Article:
Late on October 11, attorneys representing Beta and its landlord filed a motion to vacate a permanent restraining order that estimate Beth Faragher of Denver County Court had issued on September 26 in response to Denver’s claims that Beta had become a public nuisance. Had Beta not responded by October 11, the club would have closed, at the minimum temporarily, that night; Beta’s filing asks estimate Faragher to vacate the order and keep up a hearing so that the city and Beta can discuss whether closure is necessary or appropriate.
“The Movants have attempted to resolve this matter with the City, short of the drastic cure of closure, but have been provided no proposals for what changes the City believes would be best to unprotected to its concerns. If the City is going to take actions that will cause extreme hardship and irreparable harm to the Movants, this Court should require a good faith effort of the City to resolve this matter short of closure,” attorneys from the law firms of Springer and Steinberg and Foster, Graham, Milstein and Calisher wrote in the their motion.
In their complaint, the Denver City Attorney’s Office and Denver Police Department claimed that Beta has become a public nuisance because of on-site drug dealing and a patron carrying an illegal hid firearm.
The Denver Department of Excise and Licenses also has filed a Show Cause case against Beta and is seeking to revoke the venue’s dance cabaret and tavern license over alleged law and code violations, including employing unlicensed security guards. Excise and Licenses has a hearing scheduled for October 18.
In the meantime, Beta is fighting to stay open by fighting the public-nuisance case, arguing that the crimes credited to the venue aren’t connected to the club itself.
In June, two undercover Denver vice detectives went to Beta dressed as patrons and asked people in the club for cocaine. The two then took a bag to the bathroom, where they grabbed a sample that later tested positive for the drug. “Undercover police went in and bought coke from a customer,” observes Valentes Corleons, the owner of Beta. “Why didn’t you arrest him? And why am I going to take the blame? I have eight cops in the building.”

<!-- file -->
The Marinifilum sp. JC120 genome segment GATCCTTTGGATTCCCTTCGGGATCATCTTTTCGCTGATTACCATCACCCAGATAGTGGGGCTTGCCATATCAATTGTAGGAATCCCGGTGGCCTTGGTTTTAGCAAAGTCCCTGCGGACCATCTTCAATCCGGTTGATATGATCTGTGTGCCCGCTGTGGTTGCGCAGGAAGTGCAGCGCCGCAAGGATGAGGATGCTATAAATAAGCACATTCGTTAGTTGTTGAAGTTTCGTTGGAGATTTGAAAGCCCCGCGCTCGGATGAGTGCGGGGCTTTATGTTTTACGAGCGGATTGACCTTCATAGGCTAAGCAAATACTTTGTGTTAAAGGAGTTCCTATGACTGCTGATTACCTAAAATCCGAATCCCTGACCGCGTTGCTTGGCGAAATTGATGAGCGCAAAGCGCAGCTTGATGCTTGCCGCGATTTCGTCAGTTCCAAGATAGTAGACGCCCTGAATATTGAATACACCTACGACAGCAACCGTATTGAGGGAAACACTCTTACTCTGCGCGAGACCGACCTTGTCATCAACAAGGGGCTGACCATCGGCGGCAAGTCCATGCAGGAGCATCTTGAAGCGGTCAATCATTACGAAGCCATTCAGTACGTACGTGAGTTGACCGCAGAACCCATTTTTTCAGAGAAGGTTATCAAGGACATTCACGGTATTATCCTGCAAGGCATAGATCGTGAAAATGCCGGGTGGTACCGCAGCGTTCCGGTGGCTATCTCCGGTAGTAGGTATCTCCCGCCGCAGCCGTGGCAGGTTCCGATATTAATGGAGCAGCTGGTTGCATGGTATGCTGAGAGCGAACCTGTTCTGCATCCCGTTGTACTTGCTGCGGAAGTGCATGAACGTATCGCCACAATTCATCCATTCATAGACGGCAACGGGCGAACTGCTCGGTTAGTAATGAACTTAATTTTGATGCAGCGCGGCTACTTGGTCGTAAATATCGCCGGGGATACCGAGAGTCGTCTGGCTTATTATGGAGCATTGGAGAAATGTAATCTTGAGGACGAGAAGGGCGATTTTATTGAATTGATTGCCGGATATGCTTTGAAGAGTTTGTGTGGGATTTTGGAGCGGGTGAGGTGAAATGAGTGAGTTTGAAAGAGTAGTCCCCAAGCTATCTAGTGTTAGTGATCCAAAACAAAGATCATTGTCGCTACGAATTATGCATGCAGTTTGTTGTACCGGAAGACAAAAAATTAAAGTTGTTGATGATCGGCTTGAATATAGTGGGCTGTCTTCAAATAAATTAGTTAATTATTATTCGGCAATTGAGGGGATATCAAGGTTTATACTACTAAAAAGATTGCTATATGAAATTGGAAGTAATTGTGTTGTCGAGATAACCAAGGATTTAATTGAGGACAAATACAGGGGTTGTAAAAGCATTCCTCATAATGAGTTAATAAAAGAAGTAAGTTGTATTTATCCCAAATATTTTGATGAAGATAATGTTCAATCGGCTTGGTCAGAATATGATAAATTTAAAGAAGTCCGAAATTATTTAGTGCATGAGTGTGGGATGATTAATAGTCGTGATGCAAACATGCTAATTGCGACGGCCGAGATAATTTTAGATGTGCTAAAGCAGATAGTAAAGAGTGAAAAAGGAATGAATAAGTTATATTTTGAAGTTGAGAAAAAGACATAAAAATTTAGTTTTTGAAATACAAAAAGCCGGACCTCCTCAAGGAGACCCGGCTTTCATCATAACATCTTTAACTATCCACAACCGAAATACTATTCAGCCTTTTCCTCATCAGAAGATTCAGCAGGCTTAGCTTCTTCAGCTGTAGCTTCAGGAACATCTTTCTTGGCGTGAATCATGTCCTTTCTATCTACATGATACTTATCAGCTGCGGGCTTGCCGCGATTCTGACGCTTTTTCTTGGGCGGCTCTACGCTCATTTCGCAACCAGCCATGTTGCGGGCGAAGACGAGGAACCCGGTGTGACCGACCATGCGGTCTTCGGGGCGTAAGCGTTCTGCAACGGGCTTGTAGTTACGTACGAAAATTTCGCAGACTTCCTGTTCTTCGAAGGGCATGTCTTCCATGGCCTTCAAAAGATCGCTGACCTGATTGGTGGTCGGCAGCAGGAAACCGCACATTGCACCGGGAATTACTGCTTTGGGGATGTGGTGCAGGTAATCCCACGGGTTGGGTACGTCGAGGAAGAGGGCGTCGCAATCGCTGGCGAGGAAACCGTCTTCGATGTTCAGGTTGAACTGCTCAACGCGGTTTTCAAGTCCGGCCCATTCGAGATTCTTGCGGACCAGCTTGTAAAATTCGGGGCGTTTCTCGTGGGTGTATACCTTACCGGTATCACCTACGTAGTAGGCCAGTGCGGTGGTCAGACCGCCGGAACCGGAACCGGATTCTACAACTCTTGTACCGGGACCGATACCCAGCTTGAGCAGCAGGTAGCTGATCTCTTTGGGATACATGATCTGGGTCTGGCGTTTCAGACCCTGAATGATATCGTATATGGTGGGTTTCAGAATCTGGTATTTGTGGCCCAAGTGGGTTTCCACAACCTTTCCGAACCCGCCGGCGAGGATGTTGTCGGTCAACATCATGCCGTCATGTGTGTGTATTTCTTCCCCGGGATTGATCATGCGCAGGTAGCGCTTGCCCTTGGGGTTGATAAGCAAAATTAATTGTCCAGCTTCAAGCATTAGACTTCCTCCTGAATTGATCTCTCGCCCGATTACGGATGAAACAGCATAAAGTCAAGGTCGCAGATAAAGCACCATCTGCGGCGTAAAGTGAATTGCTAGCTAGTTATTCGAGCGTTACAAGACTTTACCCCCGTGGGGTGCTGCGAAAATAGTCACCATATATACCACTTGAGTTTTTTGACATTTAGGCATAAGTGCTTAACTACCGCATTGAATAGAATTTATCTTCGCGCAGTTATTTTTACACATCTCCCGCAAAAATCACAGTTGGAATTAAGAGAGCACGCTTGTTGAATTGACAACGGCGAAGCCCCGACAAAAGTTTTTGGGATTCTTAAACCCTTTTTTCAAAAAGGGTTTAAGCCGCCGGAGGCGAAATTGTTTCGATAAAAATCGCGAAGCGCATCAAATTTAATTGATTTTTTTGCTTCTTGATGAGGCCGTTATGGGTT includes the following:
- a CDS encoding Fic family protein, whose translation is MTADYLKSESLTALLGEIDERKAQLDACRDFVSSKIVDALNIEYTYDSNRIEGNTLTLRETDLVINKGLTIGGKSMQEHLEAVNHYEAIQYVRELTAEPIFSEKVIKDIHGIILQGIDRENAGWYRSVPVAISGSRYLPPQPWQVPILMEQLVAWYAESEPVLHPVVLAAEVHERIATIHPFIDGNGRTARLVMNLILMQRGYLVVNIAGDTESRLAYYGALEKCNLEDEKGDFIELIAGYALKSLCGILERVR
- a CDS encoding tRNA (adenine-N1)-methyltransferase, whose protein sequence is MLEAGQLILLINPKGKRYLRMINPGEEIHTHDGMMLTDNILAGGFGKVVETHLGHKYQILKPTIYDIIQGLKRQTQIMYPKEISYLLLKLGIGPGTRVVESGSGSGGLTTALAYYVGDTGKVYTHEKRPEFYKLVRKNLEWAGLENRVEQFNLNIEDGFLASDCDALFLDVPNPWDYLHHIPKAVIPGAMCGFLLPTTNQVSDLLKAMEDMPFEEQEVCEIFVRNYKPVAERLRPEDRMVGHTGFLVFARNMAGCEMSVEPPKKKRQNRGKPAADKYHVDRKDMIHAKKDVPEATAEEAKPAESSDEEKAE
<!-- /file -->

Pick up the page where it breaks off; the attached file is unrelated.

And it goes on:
The October 11 filing by Beta indicates that the man who helped provide the cocaine to the two detectives has since been charged with “possession of a controlled substance with the intent to spread.” But the person charged “is not an employee, manager, or agent” of Beta, according to the filing.
The same DPD officers went back to Beta another night in June and again attempted to acquire cocaine. This time, however, they obtained a substance that later tested negative for cocaine. No charges have been filed in relation to this dealing of fake cocaine.
Beta also rufuses the charge that it was in any way related to the person who was illegally carrying a hid firearm. Although the Denver Police Department claims that the suspects involved in this incident were in a group of males who had just exited the club, “no other evidence exists to suggest that they were on the character,” according to Beta’s attorneys.
Westword has reached out to a Beta attorney and the Denver City Attorney’s Office for comment.
The Excise and Licenses case against Beta revolves around testimony from the undercover vice detectives, but also from a cop who had been working off-duty at Beta over the summer. That police officer reported to colleagues that “it is not uncommon for fights to occur in the location and that security staff has regularly reported to him fights between competitor gang members,” and that management has “shown no interest in preventing the potentially violent individuals from entering the club.” Beta can no longer use off-duty police officers due to the public nuisance case.
This specific Show Cause order marks the second time that Beta has gotten hit by one under the ownership of Corleons, who took over operating the club not long after it reopened in late 2019 following about a year-long closure. In September 2020, Beta faced a Show Cause case charging that it had violated COVID rules in June. That case ended with a settlement agreement between the city and Beta.
Corleons, whose other venues, like the now-closed Dorchester Social, have faced administrative action by the city, argues that he’s being targeted because his clubs bring in Black patrons. He says he plans to keep Beta open.
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